Dance studio plans to move to former Grange Progressive in Waldoboro


The old Progressive Barn, at 931 Winslows Mills Road in Waldoboro, Tuesday February 16. The building dates from the early 1900s (photo by Bisi Cameron Yee)

The owner of the DanceMaineia studio plans to move into the former Progressive Barn in Waldoboro and reopen there on June 1.

“It’s pretty neat that it was a dance hall back then,” said DanceMaineia founder Melanie Lecher Pagurko. She is thrilled to bring the dancing back to the high ceilings and hardwood floors of the Barn.

Pagurko said she had considered Granges before, but the structures she examined required more work than she could handle. She has had informal conversations with the owners of the Progressive Grange over the past two years and, when they decided to renovate the building, “it kind of evolved from there”.

Heidi Straghan submitted a change-of-use request for the building at 931 Winslows Mills Road to the Waldoboro Planning Council on February 10. The building is passed on to Straghan and her husband, Michael Riley, by probate.

Straghan’s brother-in-law bought the property in 2012, adding a new roof and septic tank and making other improvements. He planned to use the building as a store and community center, but passed away suddenly in 2016. Since then, the family has “procrastinated over whether to keep or sell the building,” but Straghan said they had decided. to keep it.

Built in the early 1900s, the building is currently vacant.

Straghan said there were no plans for structural changes to the building. “La Grange has meant a lot to a lot of people over the years,” she said.

The origins of La Grange in Maine can be traced back to 1868 and the farmers’ clubs that formed to protect agricultural interests. According to the Maine State Grange website, “For nearly 130 years, Grange Halls have existed as community centers where residents come together for educational events, dances, potlucks, town halls, political rallies. and other meetings ”.

La Grange has taken a stand on legislative issues and educational reform, supported men and women in combat and, according to the website, “familiarized farmers and their wives with new and improved scientific methods of agriculture and household management ”.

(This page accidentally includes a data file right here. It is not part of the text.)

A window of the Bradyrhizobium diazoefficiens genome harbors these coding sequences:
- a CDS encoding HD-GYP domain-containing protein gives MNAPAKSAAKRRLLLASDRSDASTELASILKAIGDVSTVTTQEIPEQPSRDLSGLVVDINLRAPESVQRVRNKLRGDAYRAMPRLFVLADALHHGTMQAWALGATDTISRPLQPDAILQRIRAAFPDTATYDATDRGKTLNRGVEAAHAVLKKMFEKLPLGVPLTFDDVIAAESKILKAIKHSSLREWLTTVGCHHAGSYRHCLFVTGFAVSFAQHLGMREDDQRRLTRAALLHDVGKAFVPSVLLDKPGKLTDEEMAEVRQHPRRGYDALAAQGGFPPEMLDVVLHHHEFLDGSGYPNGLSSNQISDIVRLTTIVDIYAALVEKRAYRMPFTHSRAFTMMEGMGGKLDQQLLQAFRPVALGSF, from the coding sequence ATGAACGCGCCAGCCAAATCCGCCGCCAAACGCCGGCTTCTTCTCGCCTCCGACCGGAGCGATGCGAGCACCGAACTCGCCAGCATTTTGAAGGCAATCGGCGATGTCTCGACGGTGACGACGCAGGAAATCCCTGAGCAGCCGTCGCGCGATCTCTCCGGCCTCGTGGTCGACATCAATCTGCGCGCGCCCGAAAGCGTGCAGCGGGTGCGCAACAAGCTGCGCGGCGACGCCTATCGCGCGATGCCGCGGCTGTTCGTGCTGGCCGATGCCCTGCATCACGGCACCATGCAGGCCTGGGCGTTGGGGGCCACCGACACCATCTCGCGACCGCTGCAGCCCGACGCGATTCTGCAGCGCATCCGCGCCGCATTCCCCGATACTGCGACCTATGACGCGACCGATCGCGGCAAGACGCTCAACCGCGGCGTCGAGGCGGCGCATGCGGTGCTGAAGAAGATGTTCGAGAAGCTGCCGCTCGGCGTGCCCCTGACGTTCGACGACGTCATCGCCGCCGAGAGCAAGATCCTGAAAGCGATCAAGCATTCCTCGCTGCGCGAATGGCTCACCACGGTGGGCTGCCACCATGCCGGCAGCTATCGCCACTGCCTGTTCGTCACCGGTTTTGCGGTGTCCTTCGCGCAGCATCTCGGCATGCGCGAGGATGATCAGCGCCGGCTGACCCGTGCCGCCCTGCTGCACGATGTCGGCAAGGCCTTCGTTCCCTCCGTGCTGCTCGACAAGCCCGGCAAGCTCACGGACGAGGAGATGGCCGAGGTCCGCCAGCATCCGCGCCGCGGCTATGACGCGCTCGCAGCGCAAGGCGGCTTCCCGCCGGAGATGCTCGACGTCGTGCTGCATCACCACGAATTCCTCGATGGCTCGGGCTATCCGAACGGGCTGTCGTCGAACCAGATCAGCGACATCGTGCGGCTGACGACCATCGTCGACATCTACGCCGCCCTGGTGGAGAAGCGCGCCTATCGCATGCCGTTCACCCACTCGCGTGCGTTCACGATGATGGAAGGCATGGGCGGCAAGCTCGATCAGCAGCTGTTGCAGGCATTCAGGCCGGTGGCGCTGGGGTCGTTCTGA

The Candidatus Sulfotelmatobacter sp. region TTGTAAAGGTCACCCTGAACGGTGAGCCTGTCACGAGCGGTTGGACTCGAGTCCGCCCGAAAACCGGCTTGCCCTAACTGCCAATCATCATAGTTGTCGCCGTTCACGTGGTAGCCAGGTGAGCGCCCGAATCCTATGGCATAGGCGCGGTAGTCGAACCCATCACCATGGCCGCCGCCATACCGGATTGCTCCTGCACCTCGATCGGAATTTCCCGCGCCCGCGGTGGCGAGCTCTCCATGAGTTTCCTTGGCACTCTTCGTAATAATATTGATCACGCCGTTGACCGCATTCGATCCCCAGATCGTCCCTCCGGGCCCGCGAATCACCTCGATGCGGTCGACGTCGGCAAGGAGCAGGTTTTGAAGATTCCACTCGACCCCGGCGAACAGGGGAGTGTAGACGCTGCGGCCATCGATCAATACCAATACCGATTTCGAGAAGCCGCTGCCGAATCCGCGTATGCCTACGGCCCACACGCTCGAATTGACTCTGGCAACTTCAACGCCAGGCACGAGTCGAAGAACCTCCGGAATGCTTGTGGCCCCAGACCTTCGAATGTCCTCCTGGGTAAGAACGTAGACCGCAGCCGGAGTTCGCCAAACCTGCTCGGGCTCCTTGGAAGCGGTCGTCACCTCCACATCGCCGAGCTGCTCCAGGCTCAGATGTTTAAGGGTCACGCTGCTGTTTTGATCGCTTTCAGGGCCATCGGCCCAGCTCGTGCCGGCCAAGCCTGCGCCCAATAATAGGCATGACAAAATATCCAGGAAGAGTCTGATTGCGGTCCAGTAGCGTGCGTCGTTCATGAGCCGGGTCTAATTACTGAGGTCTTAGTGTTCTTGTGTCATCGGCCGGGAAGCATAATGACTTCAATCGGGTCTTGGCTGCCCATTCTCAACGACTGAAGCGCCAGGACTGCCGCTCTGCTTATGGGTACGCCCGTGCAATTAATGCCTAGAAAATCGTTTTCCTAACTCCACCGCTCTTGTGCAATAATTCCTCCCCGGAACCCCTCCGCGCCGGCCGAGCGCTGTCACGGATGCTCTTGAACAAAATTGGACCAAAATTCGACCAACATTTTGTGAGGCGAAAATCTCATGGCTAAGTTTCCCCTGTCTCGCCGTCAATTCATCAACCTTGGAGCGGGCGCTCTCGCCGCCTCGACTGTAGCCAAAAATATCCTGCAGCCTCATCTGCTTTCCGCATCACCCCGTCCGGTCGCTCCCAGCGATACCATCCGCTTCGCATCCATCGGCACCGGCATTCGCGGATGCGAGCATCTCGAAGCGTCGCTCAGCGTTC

But after 1960, the Grange declined. Societal changes, including the popularity of television, declining interest in agriculture and unsustainable insurance rates, have resulted in the closure of many local barns.

Detail of the decorative facade of the Progressive Grange in Waldoboro on Tuesday February 16.  There are plans to renovate the historic building.  (photo by Bisi Cameron Yee)

Detail of the decorative facade of the Progressive Grange in Waldoboro on Tuesday February 16. There are plans to renovate the historic building. (photo by Bisi Cameron Yee)

La Grange Progressive closed in 2011. Straghan sees the dance studio as a first step in bringing the building back.

DanceMaineia would rent the second floor, moving out of its current location above Medomak Veterinary Services. Straghan said Pagurko “really loved the space,” a big open floor with a small stage where she could continue to teach ballet, jazz, hip-hop, contemporary dance, and stretching and toning to all ages. .

Potential hours of operation would be from noon to 8 p.m., with around 10 cars entering and exiting every hour.

Straghan said she had asked the Maine Department of Transportation to change the use of the driveway entrance. The DOT recommended a defined entry and exit as opposed to the existing wide opening.

Parking was the main concern of the members of the planning council.

Barbara Boardman, a board member, said the parking area seemed narrow for larger vehicles to negotiate and reflectors or bumpers might be needed to protect cars from a ditch between the Grange and the following property. Boardman also asked if there were any buffer zones between properties to protect the views of neighbors.

Council member Jim Russo called for a “more elaborate parking and traffic plan to scale to ensure there is a well-designed plan before it gets implemented,” citing security students. “It’s doable, it just needs more thinking,” he said.

Max Johnstone, a city planning consultant, volunteered to help Straghan prepare a simple site map.

Council voted to file the request until the requester returns with the parking plan.

“It’s nice to see the building being used again. It’s a good addition to Waldoboro, ”said Scott Simpson, chairman of the planning board.

In other cases, the planning board revisited some issues from the January meeting, including an abstention on The Coffee Can app and a no vote on the Syncarpha solar farm app.

Johnstone said it should be standard practice for members to justify a vote against or abstention and cite the provision in the ordinance prompting the vote so that the applicant can address the issue and resubmit the application if they are wish. The reasons for abstention and refusal were formally recorded in the minutes.

New board member Jeff Erskine was introduced. Erskine was born in upstate New York, but has lived in the Waldoboro area since the age of 5 and attended Medomak Valley High School. Erskine has been in the building since the late 90s.

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